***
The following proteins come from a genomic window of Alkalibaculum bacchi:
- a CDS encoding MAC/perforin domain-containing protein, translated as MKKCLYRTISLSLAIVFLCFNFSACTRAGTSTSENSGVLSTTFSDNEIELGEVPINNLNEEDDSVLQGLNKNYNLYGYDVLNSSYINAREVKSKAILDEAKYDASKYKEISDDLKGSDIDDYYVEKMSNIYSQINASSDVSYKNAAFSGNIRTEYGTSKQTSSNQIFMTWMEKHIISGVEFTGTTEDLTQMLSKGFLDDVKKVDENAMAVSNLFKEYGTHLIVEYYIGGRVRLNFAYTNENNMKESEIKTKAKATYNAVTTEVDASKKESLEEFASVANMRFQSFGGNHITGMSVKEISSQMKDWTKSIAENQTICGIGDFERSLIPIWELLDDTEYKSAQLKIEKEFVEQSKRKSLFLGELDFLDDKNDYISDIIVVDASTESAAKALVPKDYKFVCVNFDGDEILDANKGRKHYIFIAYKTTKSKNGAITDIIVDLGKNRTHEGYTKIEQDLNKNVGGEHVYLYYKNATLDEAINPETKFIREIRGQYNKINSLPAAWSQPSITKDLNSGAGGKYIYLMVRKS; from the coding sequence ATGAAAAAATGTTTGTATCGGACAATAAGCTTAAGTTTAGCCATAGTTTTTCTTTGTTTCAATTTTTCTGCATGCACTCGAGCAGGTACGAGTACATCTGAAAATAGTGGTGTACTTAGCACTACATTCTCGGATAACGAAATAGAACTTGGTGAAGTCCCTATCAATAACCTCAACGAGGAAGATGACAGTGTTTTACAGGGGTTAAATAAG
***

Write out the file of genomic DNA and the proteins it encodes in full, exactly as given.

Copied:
The following proteins come from a genomic window of Alkalibaculum bacchi:
- a CDS encoding MAC/perforin domain-containing protein, translated as MKKCLYRTISLSLAIVFLCFNFSACTRAGTSTSENSGVLSTTFSDNEIELGEVPINNLNEEDDSVLQGLNKNYNLYGYDVLNSSYINAREVKSKAILDEAKYDASKYKEISDDLKGSDIDDYYVEKMSNIYSQINASSDVSYKNAAFSGNIRTEYGTSKQTSSNQIFMTWMEKHIISGVEFTGTTEDLTQMLSKGFLDDVKKVDENAMAVSNLFKEYGTHLIVEYYIGGRVRLNFAYTNENNMKESEIKTKAKATYNAVTTEVDASKKESLEEFASVANMRFQSFGGNHITGMSVKEISSQMKDWTKSIAENQTICGIGDFERSLIPIWELLDDTEYKSAQLKIEKEFVEQSKRKSLFLGELDFLDDKNDYISDIIVVDASTESAAKALVPKDYKFVCVNFDGDEILDANKGRKHYIFIAYKTTKSKNGAITDIIVDLGKNRTHEGYTKIEQDLNKNVGGEHVYLYYKNATLDEAINPETKFIREIRGQYNKINSLPAAWSQPSITKDLNSGAGGKYIYLMVRKS; from the coding sequence ATGAAAAAATGTTTGTATCGGACAATAAGCTTAAGTTTAGCCATAGTTTTTCTTTGTTTCAATTTTTCTGCATGCACTCGAGCAGGTACGAGTACATCTGAAAATAGTGGTGTACTTAGCACTACATTCTCGGATAACGAAATAGAACTTGGTGAAGTCCCTATCAATAACCTCAACGAGGAAGATGACAGTGTTTTACAGGGGTTAAATAAG